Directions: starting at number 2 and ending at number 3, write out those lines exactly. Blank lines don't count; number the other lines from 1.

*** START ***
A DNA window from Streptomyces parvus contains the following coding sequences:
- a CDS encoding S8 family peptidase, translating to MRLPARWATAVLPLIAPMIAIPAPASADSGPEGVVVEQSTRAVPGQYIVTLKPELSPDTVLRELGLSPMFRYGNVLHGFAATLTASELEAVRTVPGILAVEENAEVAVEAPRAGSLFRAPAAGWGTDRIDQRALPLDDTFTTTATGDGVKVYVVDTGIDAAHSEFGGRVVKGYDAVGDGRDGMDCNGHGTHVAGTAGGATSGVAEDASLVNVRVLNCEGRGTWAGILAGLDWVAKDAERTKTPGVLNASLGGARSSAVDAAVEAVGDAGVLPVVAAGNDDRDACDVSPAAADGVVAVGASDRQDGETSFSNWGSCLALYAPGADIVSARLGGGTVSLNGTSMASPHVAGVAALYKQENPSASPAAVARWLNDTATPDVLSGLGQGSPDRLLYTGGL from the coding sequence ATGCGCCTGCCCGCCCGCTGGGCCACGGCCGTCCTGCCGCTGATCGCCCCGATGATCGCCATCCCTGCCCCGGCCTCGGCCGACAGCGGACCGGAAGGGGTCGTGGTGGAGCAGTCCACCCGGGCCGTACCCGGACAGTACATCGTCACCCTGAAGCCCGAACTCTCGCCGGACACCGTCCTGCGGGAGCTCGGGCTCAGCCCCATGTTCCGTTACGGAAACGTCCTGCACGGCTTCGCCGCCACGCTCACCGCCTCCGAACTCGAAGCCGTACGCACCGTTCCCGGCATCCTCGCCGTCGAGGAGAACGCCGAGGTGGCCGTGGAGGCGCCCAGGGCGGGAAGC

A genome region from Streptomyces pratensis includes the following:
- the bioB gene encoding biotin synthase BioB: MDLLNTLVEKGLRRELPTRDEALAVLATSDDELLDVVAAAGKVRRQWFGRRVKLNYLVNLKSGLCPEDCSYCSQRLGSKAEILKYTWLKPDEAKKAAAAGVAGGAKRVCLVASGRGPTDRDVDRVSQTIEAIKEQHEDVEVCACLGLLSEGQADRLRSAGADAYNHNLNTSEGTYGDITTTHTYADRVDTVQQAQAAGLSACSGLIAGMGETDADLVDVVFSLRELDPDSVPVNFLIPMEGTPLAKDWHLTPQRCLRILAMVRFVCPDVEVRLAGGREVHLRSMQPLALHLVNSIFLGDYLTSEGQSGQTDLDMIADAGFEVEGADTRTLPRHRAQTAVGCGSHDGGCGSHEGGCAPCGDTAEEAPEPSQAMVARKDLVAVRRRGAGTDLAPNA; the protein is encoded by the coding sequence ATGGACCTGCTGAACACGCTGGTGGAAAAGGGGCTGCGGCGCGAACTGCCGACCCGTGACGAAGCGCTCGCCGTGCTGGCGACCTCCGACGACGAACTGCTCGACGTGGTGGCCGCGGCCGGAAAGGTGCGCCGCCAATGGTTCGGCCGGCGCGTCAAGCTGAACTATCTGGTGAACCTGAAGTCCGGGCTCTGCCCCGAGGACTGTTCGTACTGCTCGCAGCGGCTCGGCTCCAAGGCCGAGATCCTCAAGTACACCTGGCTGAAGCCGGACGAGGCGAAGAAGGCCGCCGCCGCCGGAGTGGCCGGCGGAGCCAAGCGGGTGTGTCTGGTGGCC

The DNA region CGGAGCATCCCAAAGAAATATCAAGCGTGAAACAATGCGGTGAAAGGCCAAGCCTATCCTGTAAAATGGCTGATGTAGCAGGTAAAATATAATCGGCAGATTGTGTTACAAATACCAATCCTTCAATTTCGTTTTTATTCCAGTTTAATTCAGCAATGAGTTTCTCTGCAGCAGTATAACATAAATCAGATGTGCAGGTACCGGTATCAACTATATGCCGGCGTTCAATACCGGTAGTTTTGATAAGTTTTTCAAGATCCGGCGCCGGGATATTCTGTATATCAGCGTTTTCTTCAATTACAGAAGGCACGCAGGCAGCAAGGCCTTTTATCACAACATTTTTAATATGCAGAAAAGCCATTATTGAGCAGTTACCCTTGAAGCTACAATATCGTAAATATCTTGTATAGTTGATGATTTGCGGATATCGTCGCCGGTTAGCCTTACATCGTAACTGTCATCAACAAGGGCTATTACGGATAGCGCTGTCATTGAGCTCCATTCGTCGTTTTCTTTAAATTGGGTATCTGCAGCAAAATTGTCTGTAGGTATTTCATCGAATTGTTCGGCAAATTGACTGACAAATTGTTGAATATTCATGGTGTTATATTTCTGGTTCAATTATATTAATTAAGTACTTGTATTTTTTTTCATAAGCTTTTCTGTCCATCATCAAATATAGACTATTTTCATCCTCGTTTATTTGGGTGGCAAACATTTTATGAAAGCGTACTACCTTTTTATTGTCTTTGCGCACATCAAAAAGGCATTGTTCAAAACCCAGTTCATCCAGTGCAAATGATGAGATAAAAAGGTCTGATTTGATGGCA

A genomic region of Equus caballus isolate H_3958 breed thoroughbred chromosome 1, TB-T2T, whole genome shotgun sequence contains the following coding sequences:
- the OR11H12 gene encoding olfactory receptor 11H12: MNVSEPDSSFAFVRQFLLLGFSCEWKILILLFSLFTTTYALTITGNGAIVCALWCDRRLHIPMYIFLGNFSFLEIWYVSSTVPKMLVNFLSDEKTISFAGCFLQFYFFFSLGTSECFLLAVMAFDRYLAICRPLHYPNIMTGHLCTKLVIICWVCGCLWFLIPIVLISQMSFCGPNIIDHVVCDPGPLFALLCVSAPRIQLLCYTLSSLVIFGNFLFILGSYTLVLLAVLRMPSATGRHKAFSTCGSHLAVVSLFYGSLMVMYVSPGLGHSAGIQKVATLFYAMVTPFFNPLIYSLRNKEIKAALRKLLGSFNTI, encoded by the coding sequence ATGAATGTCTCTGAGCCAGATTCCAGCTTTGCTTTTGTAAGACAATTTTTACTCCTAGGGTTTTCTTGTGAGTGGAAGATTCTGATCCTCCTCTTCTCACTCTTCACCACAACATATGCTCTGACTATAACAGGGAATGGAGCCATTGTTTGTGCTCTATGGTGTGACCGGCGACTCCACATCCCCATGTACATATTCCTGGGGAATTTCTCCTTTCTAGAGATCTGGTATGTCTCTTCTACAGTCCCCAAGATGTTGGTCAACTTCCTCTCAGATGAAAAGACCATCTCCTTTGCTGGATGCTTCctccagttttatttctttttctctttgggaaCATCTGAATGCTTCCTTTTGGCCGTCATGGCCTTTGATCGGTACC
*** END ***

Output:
- a CDS encoding S8 family peptidase, translating to MRLPARWATAVLPLIAPMIAIPAPASADSGPEGVVVEQSTRAVPGQYIVTLKPELSPDTVLRELGLSPMFRYGNVLHGFAATLTASELEAVRTVPGILAVEENAEVAVEAPRAGSLFRAPAAGWGTDRIDQRALPLDDTFTTTATGDGVKVYVVDTGIDAAHSEFGGRVVKGYDAVGDGRDGMDCNGHGTHVAGTAGGATSGVAEDASLVNVRVLNCEGRGTWAGILAGLDWVAKDAERTKTPGVLNASLGGARSSAVDAAVEAVGDAGVLPVVAAGNDDRDACDVSPAAADGVVAVGASDRQDGETSFSNWGSCLALYAPGADIVSARLGGGTVSLNGTSMASPHVAGVAALYKQENPSASPAAVARWLNDTATPDVLSGLGQGSPDRLLYTGGL from the coding sequence ATGCGCCTGCCCGCCCGCTGGGCCACGGCCGTCCTGCCGCTGATCGCCCCGATGATCGCCATCCCTGCCCCGGCCTCGGCCGACAGCGGACCGGAAGGGGTCGTGGTGGAGCAGTCCACCCGGGCCGTACCCGGACAGTACATCGTCACCCTGAAGCCCGAACTCTCGCCGGACACCGTCCTGCGGGAGCTCGGGCTCAGCCCCATGTTCCGTTACGGAAACGTCCTGCACGGCTTCGCCGCCACGCTCACCGCCTCCGAACTCGAAGCCGTACGCACCGTTCCCGGCATCCTCGCCGTCGAGGAGAACGCCGAGGTGGCCGTGGAGGCGCCCAGGGCGGGAAGC

A genome region from Streptomyces pratensis includes the following: